In this blog post I am going to walk through how you can easily setup a load balanced web service using docker-compose. Our web service will have a single end point that returns a message. We will write the web service using Spark to keep things as simple as possible.

We will build the project using Maven
and we will make use of these two maven plugins:

The full working project is available here:
https://github.com/abnormallydriven/load-balancing-with-docker-compose

The first thing we will need to do is create our web service. Spark makes that easy:

package com.abnormallydriven.dockercompose;

import static spark.Spark.*;

public class Application {
    public static void main(String[] args) {
        get("/hello", (request, response) -> "Hello from Spark Java");
    }
}

That's it! We can now build that jar with maven and run it using java -jar.
We can then go to localhost:4567/hello and see the response.
The next step on the road to a load balanced version of the this web service using docker-compose is to get the service into a docker container.
We can do that by creating a Dockerfile like this:

FROM openjdk:8

ADD hello-service.jar .

EXPOSE 4567

ENTRYPOINT java -jar hello-service.jar

Once we've done that you can deploy and run the service using docker run.

Once we have containerized our web service we need to get our load balancer ready to go. We will be using nginx to do the load balancing for our service instances. We will create a Dockerfile again to get our load balancer up and running.

FROM nginx

COPY nginx.conf /etc/nginx

EXPOSE 80 443

CMD ["nginx", "-g", "daemon off;"]

The nginx.conf file which is copied into our container when it's built looks like this

events {}
http {
    upstream hello-service {
        server hello-service-1:4567;
        server hello-service-2:4567;
    }
    server {
        listen 80;
        location / {
            proxy_pass http://hello-service/;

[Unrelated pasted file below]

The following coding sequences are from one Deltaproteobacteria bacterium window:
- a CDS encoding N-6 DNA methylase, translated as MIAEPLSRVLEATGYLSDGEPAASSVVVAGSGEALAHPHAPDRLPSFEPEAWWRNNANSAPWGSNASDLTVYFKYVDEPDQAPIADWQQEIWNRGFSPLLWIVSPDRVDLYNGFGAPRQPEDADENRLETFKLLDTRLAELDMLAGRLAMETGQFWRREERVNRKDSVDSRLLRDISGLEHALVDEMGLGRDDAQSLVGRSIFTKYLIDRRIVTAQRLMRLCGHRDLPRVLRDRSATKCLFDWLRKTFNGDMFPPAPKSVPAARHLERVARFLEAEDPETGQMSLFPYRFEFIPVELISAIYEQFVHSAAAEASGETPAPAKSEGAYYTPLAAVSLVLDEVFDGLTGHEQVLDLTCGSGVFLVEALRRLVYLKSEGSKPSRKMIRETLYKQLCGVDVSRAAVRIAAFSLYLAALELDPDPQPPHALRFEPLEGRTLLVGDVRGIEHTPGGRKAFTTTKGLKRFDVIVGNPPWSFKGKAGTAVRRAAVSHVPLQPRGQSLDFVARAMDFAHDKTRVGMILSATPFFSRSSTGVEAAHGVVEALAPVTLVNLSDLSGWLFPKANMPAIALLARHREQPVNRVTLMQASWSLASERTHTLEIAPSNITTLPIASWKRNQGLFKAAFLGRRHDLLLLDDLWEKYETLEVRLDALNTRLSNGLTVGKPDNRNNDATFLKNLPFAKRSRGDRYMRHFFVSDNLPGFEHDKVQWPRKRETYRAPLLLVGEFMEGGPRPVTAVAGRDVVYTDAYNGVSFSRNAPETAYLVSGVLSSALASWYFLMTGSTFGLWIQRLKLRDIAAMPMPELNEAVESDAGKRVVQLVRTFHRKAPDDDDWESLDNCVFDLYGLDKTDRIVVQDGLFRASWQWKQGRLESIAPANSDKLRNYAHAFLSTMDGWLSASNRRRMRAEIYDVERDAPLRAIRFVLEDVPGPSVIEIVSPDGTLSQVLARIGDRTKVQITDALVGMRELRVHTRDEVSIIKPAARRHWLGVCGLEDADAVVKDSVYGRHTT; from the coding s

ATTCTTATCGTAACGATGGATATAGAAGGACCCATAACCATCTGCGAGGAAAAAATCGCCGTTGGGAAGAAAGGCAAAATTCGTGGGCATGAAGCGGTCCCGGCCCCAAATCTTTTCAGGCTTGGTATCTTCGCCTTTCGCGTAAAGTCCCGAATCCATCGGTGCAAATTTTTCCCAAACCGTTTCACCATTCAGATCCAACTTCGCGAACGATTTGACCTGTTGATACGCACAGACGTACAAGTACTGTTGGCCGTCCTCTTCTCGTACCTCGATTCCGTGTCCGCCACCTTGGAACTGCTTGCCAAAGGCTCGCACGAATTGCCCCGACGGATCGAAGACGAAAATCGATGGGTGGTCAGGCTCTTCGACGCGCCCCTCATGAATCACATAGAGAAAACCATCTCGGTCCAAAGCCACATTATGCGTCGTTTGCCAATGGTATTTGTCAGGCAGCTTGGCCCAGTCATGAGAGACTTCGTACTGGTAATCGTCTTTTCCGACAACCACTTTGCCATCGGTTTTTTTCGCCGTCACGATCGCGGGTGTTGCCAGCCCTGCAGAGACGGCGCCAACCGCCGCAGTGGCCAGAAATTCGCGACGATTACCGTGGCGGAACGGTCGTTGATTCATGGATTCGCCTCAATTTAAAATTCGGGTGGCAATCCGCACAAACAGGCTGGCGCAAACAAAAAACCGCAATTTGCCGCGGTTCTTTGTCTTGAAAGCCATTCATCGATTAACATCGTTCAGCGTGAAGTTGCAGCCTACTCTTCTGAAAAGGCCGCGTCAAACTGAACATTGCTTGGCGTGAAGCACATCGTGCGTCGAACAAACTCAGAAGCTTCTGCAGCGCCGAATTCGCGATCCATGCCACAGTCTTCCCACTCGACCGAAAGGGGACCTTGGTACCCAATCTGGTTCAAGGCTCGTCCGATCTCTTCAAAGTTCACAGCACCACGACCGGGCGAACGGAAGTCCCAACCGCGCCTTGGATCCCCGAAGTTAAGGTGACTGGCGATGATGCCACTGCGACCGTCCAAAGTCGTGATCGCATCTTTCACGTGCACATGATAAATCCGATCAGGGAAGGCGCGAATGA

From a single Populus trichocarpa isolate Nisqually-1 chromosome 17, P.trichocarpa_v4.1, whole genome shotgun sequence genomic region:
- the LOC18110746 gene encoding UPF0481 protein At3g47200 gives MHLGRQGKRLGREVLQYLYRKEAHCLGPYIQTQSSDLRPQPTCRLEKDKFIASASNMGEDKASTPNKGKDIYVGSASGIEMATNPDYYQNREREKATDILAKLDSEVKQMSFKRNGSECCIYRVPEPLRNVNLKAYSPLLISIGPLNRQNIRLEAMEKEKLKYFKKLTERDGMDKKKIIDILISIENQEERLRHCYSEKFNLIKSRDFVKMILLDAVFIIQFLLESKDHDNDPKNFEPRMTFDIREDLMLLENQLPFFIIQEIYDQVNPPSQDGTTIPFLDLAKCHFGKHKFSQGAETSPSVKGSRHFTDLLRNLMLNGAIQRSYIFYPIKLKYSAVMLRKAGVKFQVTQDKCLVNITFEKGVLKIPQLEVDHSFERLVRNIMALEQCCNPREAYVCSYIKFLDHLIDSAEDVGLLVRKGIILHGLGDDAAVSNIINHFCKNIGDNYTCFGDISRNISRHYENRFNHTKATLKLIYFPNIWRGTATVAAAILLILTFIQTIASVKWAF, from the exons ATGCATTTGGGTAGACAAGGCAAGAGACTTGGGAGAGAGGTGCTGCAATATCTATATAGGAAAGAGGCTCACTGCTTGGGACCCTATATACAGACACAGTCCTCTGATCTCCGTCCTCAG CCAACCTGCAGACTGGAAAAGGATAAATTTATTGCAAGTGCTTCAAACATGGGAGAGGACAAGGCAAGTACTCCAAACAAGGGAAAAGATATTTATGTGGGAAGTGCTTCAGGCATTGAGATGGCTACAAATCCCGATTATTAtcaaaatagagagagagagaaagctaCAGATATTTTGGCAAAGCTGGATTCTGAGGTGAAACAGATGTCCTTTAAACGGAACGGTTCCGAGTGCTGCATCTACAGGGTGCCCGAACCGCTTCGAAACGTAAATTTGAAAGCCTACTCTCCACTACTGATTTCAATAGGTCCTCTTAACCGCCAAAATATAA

}
        location /stats {
            stub_status on;
            allow all;
        }
    }
}

The nginx.conf file will tell our load balancer to proxy requests through to our back end service instances as well as to expose a statistics end point that we can inspect later. Now that we have our Dockerfiles setup we can get to the real fun with docker-compose.

The first thing we will need to do is create our docker-compose.yml file which will instruct docker-compose on how to bring our service to life.

The first line of our our yaml file will be the version declaration. We are using version 2.1 for our docker-compose file, the latest version at the time of this writing is 3.0 but it requires docker engine 1.13.

Once we have let docker-compose know what version our file will be in, we can get around to declaring our services. We do this with the services keyword in our docker-compose file. A basic example of a service declaration in a docker-compose file might look like this:

services:
    hello-service-1:
        build:
            service/

The path to your Dockerfile is relative to the location of the docker-compose file.
You can see in our simple declaration that path appears under the build keyword in the docker-compose file.

We can set environment variables within our containers by passing them in via the docker-compose file. We will use this feature to prove that when we run our services with docker-compose that we actually have two load balanced containers running. Let's expand our service's declaration by adding an environment variable.

hello-service-1:
    environment:
      - service_name="Service Instance A"
    build:
      service/

Now our web service code will be able to access an environment variable in its container named "service_name". We can use the value of that environment variable to write our response. When we hit our service's load balanced http address we should see the response text alternate based on which instance replied to our request.

The last thing we will need to provide in our web service's docker-compose configuration is a health check. This is an important because we are using nginx as our load balancer and it will fail if the service's defined in its upstream are not available when it launches. We will use a health check along with the depends_on keyword in our load balancer's configuration to make sure that docker-compose does not attempt to start the load balancer until our services are up and running.